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  • FIRST POST
    • boring1
    • By boring1 12th Mar 18, 7:55 AM
    • 68Posts
    • 29Thanks
    boring1
    Selling property and rising damp
    • #1
    • 12th Mar 18, 7:55 AM
    Selling property and rising damp 12th Mar 18 at 7:55 AM
    Hi - my property is on the market and we have had an offer of 8k below asking price.
    We knew we had some damp in the front bay window and thought it was a leaking window sill which we were going to get fixed - turns out it's quite possibly rising damp. Now my neighbour coicendetally treats this for a living so will fix it for us - told us it will take about 4 weeks etc to dry out.

    My question is - should I accept the lower offer on the house and say when the damp is indentified on the survey I won't negotitate any lower.

    Ask for a bit more on the offer (another 3k) and say the survey will pick up a damp problems but we are happy to get it rectified.

    Do I even mention the damp until it is picked up on the survey?

    These questions are keeping me awake at night so any advice would be appreciated.

    Thanks
Page 1
    • Doozergirl
    • By Doozergirl 12th Mar 18, 8:53 AM
    • 25,000 Posts
    • 68,479 Thanks
    Doozergirl
    • #2
    • 12th Mar 18, 8:53 AM
    • #2
    • 12th Mar 18, 8:53 AM
    Who says it's rising damp? And why? Your neighbour who "coincidentally" fixes it?

    I think you're best placed to know where it comes from. Pictures would be good to see. Inside and outside of your bay.

    If you have an issue, I think you're best to disclose it as you otherwise set yourself on the back foot with the buyer. If you get it sorted then you can focus on accepting an offer that doesn't involve the buyer setting a price on the problem. Tell them you know there is an issue and you are in the process of getting it sorted.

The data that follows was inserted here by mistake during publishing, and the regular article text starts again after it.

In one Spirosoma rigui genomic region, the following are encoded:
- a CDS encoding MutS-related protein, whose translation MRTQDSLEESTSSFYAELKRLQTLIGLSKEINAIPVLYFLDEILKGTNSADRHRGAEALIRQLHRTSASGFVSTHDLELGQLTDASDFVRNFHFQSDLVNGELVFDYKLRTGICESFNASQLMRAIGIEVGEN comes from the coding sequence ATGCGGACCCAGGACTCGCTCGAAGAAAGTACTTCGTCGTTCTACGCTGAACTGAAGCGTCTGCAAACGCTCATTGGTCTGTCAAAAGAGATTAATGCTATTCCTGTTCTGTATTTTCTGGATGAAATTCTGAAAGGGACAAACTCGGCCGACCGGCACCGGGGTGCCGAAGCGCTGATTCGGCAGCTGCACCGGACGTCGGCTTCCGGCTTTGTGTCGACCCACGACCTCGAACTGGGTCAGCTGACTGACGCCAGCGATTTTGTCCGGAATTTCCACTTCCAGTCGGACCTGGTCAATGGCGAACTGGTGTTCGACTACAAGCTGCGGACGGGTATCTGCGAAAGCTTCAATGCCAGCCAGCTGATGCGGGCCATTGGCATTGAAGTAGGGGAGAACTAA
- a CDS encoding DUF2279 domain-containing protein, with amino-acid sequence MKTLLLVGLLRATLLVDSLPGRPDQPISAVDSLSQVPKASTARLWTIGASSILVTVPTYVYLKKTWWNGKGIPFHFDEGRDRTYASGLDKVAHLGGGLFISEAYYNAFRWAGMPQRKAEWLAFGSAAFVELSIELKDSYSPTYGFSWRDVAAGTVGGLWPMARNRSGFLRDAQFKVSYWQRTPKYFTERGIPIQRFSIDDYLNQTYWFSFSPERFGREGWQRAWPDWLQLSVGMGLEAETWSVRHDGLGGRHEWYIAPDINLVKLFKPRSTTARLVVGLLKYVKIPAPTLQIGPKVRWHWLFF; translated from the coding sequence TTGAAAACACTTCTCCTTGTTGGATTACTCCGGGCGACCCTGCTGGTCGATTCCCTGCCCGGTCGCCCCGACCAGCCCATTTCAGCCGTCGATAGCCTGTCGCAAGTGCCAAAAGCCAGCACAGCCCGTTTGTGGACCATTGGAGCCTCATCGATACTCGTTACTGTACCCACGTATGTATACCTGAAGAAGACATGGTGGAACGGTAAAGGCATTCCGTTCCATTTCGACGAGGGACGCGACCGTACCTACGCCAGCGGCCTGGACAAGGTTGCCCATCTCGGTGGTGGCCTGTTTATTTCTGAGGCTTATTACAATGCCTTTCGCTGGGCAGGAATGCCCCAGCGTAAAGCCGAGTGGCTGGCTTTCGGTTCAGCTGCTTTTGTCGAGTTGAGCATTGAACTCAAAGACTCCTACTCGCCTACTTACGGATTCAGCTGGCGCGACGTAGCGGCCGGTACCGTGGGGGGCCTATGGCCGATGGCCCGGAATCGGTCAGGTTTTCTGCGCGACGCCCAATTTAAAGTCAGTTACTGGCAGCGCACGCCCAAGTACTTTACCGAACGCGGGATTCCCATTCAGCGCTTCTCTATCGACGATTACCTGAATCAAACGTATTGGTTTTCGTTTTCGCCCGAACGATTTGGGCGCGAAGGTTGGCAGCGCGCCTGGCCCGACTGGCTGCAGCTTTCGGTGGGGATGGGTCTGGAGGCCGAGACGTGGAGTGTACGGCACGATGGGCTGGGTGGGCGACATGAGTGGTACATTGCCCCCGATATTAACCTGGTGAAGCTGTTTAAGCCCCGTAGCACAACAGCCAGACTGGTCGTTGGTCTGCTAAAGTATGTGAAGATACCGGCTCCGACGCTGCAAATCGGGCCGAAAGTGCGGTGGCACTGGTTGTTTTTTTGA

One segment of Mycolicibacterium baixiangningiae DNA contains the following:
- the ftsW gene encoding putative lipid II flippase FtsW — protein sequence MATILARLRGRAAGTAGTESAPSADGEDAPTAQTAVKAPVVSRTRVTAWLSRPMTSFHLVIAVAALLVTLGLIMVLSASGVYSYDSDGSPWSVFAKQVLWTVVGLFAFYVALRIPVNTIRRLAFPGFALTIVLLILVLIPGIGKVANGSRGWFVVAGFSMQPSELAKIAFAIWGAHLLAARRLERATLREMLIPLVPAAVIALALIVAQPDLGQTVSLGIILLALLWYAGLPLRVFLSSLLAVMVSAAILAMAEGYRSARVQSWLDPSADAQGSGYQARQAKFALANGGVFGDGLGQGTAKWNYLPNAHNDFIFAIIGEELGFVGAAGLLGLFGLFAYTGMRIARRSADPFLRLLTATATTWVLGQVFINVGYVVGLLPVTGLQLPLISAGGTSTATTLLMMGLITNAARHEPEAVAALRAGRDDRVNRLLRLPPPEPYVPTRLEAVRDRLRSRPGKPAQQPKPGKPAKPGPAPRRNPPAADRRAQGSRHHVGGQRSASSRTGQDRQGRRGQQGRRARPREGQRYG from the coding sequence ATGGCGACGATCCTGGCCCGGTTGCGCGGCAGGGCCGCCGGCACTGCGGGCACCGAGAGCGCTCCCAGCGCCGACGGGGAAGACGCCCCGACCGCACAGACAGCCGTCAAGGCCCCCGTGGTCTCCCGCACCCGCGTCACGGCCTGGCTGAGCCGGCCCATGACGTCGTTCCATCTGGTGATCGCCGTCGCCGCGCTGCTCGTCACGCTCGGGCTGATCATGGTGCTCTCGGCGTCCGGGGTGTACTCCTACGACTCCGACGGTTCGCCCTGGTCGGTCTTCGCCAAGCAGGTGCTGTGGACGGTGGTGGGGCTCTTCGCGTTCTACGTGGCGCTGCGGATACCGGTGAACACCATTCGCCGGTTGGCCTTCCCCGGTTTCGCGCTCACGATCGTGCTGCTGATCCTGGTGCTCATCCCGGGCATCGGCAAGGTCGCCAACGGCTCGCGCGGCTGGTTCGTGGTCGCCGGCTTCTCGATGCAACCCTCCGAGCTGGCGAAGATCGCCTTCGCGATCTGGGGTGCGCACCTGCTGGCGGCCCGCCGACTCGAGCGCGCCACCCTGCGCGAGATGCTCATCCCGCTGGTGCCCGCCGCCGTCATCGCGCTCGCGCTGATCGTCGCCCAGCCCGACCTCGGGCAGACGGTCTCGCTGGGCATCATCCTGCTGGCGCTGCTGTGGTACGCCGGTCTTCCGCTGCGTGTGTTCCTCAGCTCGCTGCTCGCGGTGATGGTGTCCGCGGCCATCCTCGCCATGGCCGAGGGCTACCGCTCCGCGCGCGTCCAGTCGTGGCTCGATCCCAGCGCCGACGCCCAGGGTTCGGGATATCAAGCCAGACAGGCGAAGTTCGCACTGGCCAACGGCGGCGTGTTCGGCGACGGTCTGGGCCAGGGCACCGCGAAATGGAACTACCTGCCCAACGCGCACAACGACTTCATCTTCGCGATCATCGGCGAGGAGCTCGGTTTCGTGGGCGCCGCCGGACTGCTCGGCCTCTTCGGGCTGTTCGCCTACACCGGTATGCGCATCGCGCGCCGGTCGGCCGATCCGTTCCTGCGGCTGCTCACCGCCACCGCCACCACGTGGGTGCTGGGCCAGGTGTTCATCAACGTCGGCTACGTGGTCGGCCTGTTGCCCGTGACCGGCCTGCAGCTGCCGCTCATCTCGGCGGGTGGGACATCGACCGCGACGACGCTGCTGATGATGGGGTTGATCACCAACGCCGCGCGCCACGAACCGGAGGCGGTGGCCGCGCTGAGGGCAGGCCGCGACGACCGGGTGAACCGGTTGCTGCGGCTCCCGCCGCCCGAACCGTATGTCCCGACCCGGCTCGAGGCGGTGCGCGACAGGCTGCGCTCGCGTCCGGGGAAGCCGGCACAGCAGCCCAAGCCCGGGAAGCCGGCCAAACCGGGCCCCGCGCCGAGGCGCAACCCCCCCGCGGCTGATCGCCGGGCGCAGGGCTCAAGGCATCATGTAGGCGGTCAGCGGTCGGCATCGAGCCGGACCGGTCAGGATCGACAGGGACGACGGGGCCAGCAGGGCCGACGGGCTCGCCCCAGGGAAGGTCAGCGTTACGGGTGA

Is that their first offer? No one accepts the first offer, do they?
    Last edited by Doozergirl; 12-03-2018 at 8:58 AM.
    Everything that is supposed to be in heaven is already here on earth.
    • boring1
    • By boring1 12th Mar 18, 8:58 AM
    • 68 Posts
    • 29 Thanks
    boring1
    • #3
    • 12th Mar 18, 8:58 AM
    • #3
    • 12th Mar 18, 8:58 AM
    I am not able to upload photos yet. I have photos on my phone is there any other way I can send them?
    Thank you
    • Tom99
    • By Tom99 12th Mar 18, 9:13 AM
    • 2,057 Posts
    • 1,382 Thanks
    Tom99
    • #4
    • 12th Mar 18, 9:13 AM
    • #4
    • 12th Mar 18, 9:13 AM
    I am not able to upload photos yet. I have photos on my phone is there any other way I can send them?
    Thank you
    Originally posted by boring1
    Upload them here

    https://imgbb.com/

    Insert a gap in the link you post and someone will fix it for you.
    • boring1
    • By boring1 12th Mar 18, 10:02 AM
    • 68 Posts
    • 29 Thanks
    boring1
    • #5
    • 12th Mar 18, 10:02 AM
    • #5
    • 12th Mar 18, 10:02 AM
    https://ibb.co/b8xmf 7
    https://ibb.co/jioRf 7
    https://ibb.co/n16ZY S
    • Tom99
    • By Tom99 12th Mar 18, 10:24 AM
    • 2,057 Posts
    • 1,382 Thanks
    Tom99
    • #6
    • 12th Mar 18, 10:24 AM
    • #6
    • 12th Mar 18, 10:24 AM
    Can't get your links to work, I am not sure why. Try again but with no gaps as it looks like you are allowed to link to a website
    • AdrianC
    • By AdrianC 12th Mar 18, 10:30 AM
    • 17,356 Posts
    • 15,700 Thanks
    AdrianC
    • #7
    • 12th Mar 18, 10:30 AM
    • #7
    • 12th Mar 18, 10:30 AM
    Ain't no such thing as "rising damp". Damp has utterly predictable common-sense causes, and every house built since Victoria was on the throne has a DPC.